A wide range of attitudes and practices for the process of withdrawing medications in pediatric patients with clinically inactive juvenile idiopathic arthritis (JIA) exist among clinician members of the Childhood Arthritis and Rheumatology Research Alliance (CARRA), according to findings from an anonymous survey.
The cross-sectional, electronic survey found that respondents varied in the amount of time they thought was necessary to spend in clinically inactive disease before beginning withdrawal of medications and in the amount of time to spend during tapering or stopping medications, for both methotrexate and biologics.
To better understand how clinicians care for patients with clinically inactive disease, the investigators emailed the survey to 388 clinician members of the CARRA in the United States and Canada over a 4-week period during November-December 2015 (J Rheumatol. 2017 Feb 1. doi: 10.3899/jrheum.161078).
The survey, which the investigators thought to be “the first comprehensive evaluation of influential factors and approaches for the clinical management of children with clinically inactive JIA,” did not include questions about systemic JIA, inflammatory bowel disease, psoriasis, and uveitis in order “to simplify responses and encourage participation, because in practice, the manifestations and outcomes of these diseases could substantially influence treatment decisions for children with JIA.”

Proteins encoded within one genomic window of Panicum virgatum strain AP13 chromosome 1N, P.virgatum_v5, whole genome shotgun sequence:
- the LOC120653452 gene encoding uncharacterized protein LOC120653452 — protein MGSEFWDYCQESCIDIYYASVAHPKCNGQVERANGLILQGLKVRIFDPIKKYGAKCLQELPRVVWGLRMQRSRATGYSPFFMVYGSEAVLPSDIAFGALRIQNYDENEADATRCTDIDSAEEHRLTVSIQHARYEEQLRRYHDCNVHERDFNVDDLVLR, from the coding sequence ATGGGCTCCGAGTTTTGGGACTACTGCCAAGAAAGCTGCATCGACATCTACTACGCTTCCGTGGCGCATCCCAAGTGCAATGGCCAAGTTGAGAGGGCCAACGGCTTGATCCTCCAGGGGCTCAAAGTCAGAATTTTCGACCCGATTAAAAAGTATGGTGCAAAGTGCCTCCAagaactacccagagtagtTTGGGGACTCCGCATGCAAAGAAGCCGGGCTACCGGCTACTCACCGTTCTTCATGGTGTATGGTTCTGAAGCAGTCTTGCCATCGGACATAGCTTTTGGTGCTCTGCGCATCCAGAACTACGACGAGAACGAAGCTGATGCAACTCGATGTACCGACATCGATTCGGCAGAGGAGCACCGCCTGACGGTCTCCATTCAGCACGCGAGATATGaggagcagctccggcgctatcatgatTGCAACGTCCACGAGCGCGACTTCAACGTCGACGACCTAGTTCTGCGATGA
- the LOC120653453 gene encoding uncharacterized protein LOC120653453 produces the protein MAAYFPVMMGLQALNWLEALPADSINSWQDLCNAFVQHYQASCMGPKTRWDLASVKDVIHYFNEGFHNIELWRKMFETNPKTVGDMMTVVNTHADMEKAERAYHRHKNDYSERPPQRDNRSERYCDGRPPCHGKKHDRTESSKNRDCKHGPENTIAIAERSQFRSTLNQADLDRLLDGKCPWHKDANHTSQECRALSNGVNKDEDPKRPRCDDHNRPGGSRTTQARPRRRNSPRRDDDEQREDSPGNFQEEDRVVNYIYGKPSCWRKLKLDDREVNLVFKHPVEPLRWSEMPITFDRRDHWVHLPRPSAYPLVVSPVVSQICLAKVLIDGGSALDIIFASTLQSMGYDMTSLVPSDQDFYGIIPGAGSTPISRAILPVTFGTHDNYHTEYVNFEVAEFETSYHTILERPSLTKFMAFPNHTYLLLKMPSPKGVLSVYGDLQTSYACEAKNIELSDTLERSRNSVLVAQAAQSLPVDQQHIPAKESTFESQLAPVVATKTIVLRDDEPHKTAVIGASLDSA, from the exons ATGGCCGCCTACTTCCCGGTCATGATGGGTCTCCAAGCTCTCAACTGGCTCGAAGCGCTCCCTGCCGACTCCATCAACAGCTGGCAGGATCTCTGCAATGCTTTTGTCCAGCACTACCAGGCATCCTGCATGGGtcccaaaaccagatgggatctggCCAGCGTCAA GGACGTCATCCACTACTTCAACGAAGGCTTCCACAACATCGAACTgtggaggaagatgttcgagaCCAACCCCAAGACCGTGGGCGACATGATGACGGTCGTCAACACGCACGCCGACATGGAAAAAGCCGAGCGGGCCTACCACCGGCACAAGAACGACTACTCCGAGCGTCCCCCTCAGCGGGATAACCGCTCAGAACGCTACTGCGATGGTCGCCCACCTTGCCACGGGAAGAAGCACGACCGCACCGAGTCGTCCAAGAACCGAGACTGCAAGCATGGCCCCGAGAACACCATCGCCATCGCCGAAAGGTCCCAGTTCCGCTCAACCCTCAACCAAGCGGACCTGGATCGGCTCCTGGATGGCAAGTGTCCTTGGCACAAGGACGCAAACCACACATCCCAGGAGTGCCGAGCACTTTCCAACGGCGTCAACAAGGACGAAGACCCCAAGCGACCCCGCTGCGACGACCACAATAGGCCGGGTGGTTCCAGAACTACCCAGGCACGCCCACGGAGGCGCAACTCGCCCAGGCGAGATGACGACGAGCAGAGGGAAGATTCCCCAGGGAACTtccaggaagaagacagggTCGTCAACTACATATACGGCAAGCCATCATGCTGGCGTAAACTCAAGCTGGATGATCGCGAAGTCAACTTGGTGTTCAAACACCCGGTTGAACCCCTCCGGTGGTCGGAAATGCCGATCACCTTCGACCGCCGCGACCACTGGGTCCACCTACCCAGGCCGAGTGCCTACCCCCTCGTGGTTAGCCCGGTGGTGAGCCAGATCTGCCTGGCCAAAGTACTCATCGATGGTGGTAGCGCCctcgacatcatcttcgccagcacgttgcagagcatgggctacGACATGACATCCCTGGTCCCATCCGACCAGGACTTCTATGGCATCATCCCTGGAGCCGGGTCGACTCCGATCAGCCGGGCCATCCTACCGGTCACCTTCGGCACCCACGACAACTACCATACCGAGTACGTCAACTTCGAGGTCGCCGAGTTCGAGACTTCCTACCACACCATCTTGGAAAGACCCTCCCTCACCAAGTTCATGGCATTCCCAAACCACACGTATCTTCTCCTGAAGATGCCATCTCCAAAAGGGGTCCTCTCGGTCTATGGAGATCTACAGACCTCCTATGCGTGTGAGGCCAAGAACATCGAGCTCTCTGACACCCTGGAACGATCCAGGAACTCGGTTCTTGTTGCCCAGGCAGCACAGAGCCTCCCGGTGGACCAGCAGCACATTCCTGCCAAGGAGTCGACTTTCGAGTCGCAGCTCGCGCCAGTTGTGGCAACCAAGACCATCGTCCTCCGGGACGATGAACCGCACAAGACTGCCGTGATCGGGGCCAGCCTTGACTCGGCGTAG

They received complete responses from 124 of the 132 clinicians who responded to the survey email. Of the 121 respondents who reported taking clinical care of patients with JIA, 87% were physicians, and the same number reported taking care of pediatric patients only. About three-quarters spent half of their professional time in clinical care, and about half had more than 10 years of post-training clinical experience.
When deciding about withdrawing JIA medications, more than one-half of respondents said that the time that a patient spent in clinically inactive disease and a history of drug toxicity are very important factors. Most participants ranked those two factors most highly and most often among their top five factors for decision making.
Respondents also commonly ranked these factors as important:
- JIA duration before attaining clinically inactive disease.
- Patient/family preferences.
- Presence of JIA-related damage.
- JIA category.
The factors that consistently appeared in responses fit into three clusters that included JIA features and time spent in clinically inactive disease (JIA category and total disease duration), JIA severity and resistance to treatment (disease duration before clinically inactive disease, number of drugs needed to attain inactivity, joint damage, and a history of sacroiliac or temporomandibular disease), and the patient’s experience (drug toxicity and family preference).